His tattoos included a burning cross, the double lightning bolt insignia of Adolf Hitler’s paramilitary Schutzstaffel, a robed Ku Klux Klansman, a swastika, the words “Aryan Pride” and a black man hanging from a tree.

Gang experts testified King was recruiting others to his cause — an all-out race war — and that leaving Byrd’s body in front of the church, rather than obscuring it, “demonstrated that the crime was meant to spread terror.”

A note presented at King’s trial intended for Brewer, who was in the jail at the time, showed he had no remorse about his role in Byrd’s brutal murder.

“Seriously, though, Bro, regardless of the outcome of this, we have made history and shall die proudly remembered if need be,” King wrote.

He signed off: “Much Aryan love…Possum.”

King’s execution is scheduled for Wednesday at 7 pm ET at Texas State Penitentiary at Huntsville. According to the Associated Press, King will be the third person executed in the state of Texas this year.

(Reporting by The Root)

This post will be updated when new information is available.

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Capital Punishment

State of Arkansas Faces New Fight Over Sedative For Executions

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LITTLE ROCK, Ark. (AP) — A federal lawsuit filed by death row inmates is renewing a court fight over a sedative Arkansas uses for lethal injections, two years after the state raced to put eight convicted killers to death before a batch of the drug expired.


The federal trial that begins Tuesday could impact Arkansas’ efforts to restart executions, which had been on hold due to a lack of lethal injection drugs. It’ll also be the latest in a series of legal battles over midazolam, a sedative that other states have moved away from amid claims it doesn’t render inmates fully unconscious during lethal injections.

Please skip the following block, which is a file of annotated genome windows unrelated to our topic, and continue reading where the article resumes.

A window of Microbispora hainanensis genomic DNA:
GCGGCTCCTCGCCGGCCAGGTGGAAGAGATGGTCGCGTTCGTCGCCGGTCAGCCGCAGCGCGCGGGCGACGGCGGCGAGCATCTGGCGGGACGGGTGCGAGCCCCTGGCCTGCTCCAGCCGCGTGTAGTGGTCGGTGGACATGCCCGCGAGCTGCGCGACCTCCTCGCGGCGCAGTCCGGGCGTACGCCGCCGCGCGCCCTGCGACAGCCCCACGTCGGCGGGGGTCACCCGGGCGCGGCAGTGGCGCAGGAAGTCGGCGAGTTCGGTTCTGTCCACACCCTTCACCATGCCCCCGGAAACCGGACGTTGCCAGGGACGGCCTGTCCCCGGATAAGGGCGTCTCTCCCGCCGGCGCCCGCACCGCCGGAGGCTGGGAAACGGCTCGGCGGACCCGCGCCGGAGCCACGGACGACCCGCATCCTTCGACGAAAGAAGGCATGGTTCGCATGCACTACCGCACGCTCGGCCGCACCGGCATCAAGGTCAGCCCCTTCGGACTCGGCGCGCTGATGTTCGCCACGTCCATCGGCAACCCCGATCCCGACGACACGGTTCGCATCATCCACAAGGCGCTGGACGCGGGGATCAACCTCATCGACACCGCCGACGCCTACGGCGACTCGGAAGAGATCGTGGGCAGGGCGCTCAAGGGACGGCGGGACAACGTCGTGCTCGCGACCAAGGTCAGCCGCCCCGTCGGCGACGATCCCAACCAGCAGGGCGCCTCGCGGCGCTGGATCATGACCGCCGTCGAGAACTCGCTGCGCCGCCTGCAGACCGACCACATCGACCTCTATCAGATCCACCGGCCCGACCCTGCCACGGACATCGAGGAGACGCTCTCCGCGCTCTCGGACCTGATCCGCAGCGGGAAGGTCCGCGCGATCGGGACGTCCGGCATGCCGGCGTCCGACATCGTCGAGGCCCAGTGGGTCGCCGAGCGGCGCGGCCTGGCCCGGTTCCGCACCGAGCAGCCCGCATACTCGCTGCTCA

Arkansas executed four inmates in 2017, after four others were halted by the courts. The trial is expected to revisit two of those executions that inmates’ attorneys say were problematic.

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Capital Punishment

Alabama Seeks New Execution Date For Death Row Inmate Spared By The Clock

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MONTGOMERY, Ala. (AP) — Alabama is seeking a new execution date for an inmate who was spared last week when the clock struck midnight before a divided U.S. Supreme Court said the lethal injection could proceed.


The state on Monday asked the Alabama Supreme Court to schedule an execution for 46-year-old Christopher Lee Price.

A federal judge postponed Price’s lethal injection last week. The high court overturned the stay, but the decision came about two hours after the warrant scheduling his execution automatically expired at midnight.

The state asked the court to set an execution on April 25 or May 2 in the “interests of justice” and set aside a rule requiring 30 days’ notice.

Price was convicted in the 1991 stabbing death of pastor Bill Lynn.